A report from Rousselle's department last year suggested the province needed 23 per cent more spaces for infants below the age of two and 33 per cent more spaces for pre-school children over the age of two to adequately serve young families.
To address the problem, daycare improvements with significant new funding was a centrepiece of what Gallant called the Liberal Party's "Family Plan" in the 2014 election.
The idea was meant not only to address the province's child care shortage but also became a major piece of the Liberal party's job creation plan.
Gallant said a study by Jupia consultants, headed by the province's now chief economist David Campbell, showed the new spaces would create 982 daycare jobs and would likely free hundreds of parents to enter the workforce and take full time employment.
Liberals suggested that would make the program almost self funding.
It helped Gallant dismiss criticism that Liberal daycare and other commitments were vote generating gimmicks too expensive to be kept.
"We're going to be very honest with New Brunswickers and we are going to keep our promises by making promises we can keep," said Gallant during the campaign.
Daycare operator frustrated
But it's not just parents like Long who are disappointed at how things turned out.
Nathalie Harrigan is one of southern New Brunswick's largest daycare operators with 215 licensed spaces for children in two Happy Clown facilities in Quispamsis
Not only did the two big promised improvements to daycare get sidetracked, she said she's now battling against proposed reductions in provincial school bus service that is leading her to cut at least 30 of her approved after school spaces.
Many children who attend regular school but who are too young to go home until their parents leave work take a bus from school to Harrigan's facility for afternoon care instead.
But the school district said to save money that service will stop in September for children who attend school in one district and go to after school daycare in another.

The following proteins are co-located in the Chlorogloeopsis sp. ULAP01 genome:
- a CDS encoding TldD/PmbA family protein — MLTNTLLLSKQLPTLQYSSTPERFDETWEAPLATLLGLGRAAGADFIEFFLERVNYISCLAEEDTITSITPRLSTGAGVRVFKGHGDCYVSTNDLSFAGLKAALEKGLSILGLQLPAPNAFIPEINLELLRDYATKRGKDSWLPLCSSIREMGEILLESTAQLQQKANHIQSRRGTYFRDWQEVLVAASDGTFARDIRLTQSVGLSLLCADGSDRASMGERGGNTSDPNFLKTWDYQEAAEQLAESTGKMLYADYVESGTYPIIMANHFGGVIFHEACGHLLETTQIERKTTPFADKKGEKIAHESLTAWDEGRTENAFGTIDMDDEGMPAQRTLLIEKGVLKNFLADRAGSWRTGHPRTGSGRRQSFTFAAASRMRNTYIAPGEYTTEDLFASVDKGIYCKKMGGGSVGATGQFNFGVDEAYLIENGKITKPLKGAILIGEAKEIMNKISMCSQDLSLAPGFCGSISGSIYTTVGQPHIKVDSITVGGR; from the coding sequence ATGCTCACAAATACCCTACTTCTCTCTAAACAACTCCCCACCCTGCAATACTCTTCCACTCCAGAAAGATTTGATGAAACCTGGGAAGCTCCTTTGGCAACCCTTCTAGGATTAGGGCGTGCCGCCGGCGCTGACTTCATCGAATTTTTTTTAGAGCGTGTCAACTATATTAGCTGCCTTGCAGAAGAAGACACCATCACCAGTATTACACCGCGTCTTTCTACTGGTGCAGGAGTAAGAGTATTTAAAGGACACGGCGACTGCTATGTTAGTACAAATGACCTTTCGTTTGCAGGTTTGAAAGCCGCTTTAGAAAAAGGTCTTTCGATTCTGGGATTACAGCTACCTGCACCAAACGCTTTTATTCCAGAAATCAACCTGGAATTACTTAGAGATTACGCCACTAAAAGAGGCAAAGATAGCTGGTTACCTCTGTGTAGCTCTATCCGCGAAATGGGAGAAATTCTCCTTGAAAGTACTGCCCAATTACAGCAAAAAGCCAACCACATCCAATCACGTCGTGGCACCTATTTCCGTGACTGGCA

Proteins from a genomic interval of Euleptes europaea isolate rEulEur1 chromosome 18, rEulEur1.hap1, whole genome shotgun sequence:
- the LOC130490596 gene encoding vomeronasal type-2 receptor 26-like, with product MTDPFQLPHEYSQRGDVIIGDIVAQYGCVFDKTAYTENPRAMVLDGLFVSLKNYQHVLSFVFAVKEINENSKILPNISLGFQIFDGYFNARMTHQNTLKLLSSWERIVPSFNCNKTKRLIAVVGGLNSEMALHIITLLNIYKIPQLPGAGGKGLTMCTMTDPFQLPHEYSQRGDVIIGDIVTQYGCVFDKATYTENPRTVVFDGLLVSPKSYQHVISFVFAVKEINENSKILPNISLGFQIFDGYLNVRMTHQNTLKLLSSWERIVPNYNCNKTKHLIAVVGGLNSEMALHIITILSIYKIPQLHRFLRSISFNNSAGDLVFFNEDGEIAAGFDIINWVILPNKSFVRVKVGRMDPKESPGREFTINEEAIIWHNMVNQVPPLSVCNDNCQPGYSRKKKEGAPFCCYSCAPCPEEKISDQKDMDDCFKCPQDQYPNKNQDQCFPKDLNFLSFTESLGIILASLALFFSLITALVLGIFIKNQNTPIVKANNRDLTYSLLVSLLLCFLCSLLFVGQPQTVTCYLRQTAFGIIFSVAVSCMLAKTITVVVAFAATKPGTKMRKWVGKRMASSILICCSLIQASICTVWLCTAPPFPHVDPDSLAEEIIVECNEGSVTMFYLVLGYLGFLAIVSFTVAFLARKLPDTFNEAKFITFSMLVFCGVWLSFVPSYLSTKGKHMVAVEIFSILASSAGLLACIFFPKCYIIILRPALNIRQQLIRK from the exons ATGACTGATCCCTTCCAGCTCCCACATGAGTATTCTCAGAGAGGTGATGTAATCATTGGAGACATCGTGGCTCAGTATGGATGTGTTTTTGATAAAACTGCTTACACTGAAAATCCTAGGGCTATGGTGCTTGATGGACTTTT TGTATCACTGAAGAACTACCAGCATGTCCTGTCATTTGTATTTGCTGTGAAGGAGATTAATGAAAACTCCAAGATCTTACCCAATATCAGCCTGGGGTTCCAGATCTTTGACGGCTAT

Harrigan said that change affects the parents of 60 children in her care and she can't understand why a government committed to expanding daycare is letting it happen
"I haven't seen any improvement from any of the promises that they've set," said Harrigan.
"And now we're going to be losing some of our buses which means we'll have to downsize. So to me I don't feel the politicians or the province is really on our side."
Report, federal action coming
The education minister part of the problem is a two-person task force he appointed last May to recommend ways "to establish favourable conditions for daycare services" has taken much longer to do its work than expected.
The task force was instructed to report back by early December but Rousselle said as of Friday morning he had still not received its findings although he was expecting to receive the report that afternoon.
Also, Rousselle said the new Trudeau government in Ottawa has indicated it wants to talk about establishing a national daycare plan and so now it makes little sense for the province to anything until that is sorted out.
But Rousselle disagrees provincial Liberals are wrong to abandon promises made to voters about daycare because of a change in government in Ottawa.
"Did you think we knew that at that time? It's easy to say that two years after," said Rousselle
Riverview's Long said the federal election had one silver lining.
For the first time this fall she thinks she will be able to afford day care for her children, after the Trudeau government kept its election promise to increase child benefits for families like hers.
"Thank goodness for the federal Liberals. We're getting the help that we need that should have come on the provincial level," she said.